The electric universe theory can explain the shape of the galaxies, and the fact that they hold together , the gravitational theory cannot do that, it has to presume the existence of "dark matter", that makes 90% of the entire mass of the Universe, without it the galaxies would just fly apart, the gravitational force is too weak to keep them in once piece. Stars and galaxies are united because of these forces
A documentary :
http://www.youtube.com/watch?v=ihVaL-FHUyk - the part about our Sun
The established theory that says the Sun is a giant nuclear reactor that transforms hydrogen into helium cannot explain why the sunspots reveal dark areas underneath them, and why the corona of the Sun has a temperature of millions of degrees, when the surface of the Sun is only a few thousands of degrees hot
"The satellites have found evidence for magnetic ropes connecting Earth's upper atmosphere directly to the Sun," says Dave Sibeck, project scientist for the mission at the Goddard Space Flight Center. "We believe that solar wind particles flow in along these ropes, providing energy for geomagnetic storms and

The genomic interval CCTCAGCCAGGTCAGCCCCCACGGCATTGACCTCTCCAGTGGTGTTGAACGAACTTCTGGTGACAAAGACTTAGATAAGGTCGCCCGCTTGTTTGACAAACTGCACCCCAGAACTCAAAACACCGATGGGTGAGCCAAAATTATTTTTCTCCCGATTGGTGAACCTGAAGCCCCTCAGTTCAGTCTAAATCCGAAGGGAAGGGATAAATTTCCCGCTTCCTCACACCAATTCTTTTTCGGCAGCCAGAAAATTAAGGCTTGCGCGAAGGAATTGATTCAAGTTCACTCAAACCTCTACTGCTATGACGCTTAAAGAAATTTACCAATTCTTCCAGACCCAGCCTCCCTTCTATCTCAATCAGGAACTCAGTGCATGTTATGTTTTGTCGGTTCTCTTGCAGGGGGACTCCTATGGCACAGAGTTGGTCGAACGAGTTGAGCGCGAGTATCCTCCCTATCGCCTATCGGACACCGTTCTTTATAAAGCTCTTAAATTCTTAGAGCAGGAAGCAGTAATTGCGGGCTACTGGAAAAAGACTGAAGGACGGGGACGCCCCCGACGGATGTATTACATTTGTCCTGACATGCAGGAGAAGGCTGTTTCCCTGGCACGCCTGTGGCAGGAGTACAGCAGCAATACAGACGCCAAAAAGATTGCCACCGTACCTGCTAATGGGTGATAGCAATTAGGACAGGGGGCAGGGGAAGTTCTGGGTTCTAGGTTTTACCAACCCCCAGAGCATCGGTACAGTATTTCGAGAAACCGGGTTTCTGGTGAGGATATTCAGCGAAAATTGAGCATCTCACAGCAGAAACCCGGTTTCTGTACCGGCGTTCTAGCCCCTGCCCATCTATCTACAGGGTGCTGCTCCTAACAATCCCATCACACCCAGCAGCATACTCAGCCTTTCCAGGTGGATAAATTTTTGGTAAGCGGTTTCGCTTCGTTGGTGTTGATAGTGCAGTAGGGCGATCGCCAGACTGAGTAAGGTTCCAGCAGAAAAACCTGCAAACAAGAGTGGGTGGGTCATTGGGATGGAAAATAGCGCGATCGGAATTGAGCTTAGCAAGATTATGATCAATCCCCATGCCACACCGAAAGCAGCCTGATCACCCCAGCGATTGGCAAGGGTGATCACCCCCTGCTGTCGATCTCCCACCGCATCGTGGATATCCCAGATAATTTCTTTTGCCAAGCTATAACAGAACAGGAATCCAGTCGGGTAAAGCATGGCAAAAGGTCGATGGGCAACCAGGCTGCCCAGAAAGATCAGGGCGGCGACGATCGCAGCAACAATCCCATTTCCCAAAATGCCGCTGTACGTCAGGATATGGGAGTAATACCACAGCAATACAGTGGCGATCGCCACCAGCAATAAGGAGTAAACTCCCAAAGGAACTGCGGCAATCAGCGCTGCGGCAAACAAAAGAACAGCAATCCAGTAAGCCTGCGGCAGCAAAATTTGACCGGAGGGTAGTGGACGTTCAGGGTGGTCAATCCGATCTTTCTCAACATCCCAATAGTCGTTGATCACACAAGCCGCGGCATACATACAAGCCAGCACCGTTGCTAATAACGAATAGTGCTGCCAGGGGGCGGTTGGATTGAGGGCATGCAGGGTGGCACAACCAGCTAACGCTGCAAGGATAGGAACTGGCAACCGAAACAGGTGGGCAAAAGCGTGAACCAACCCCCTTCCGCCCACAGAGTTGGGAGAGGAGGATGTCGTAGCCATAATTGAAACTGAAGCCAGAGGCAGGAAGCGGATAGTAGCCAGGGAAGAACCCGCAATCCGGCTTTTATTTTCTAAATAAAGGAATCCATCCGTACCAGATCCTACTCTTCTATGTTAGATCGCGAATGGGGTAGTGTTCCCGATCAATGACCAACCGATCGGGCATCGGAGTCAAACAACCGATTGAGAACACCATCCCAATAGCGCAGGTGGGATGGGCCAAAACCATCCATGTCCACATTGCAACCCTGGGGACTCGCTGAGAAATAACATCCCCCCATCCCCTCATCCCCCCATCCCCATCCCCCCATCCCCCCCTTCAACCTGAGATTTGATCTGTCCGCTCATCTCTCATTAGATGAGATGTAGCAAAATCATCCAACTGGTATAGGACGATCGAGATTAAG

Of course we must recognize that the hole they found is in fact "perfectly normal" for our universe, it simply defies our computer modeling entirely. While EU theory predicts a threaded and non uniform universe, Big Bang theory has consistently predicted a smooth, nearly homogenous universe that is practically devoid of these sorts of "gaping holes" in the universe. In fact, a nearly homogenous universe is one of the "key predictions" of inflation theory that the mainstream has touted as an important example of importance and usefulness of Big Bang theory. It now turns out that this "key prediction" of Big Bang theory is critically flawed. The real life observations of our "perfectly normal" universe refutes the homogenous predictions of the inflation period of Big Bang theory.
http://www.kronia.com/thoth/ThotIV01.txt - about ancient symbols and myths that also appear in the documentary.
More about this subject here (where I first read about it) :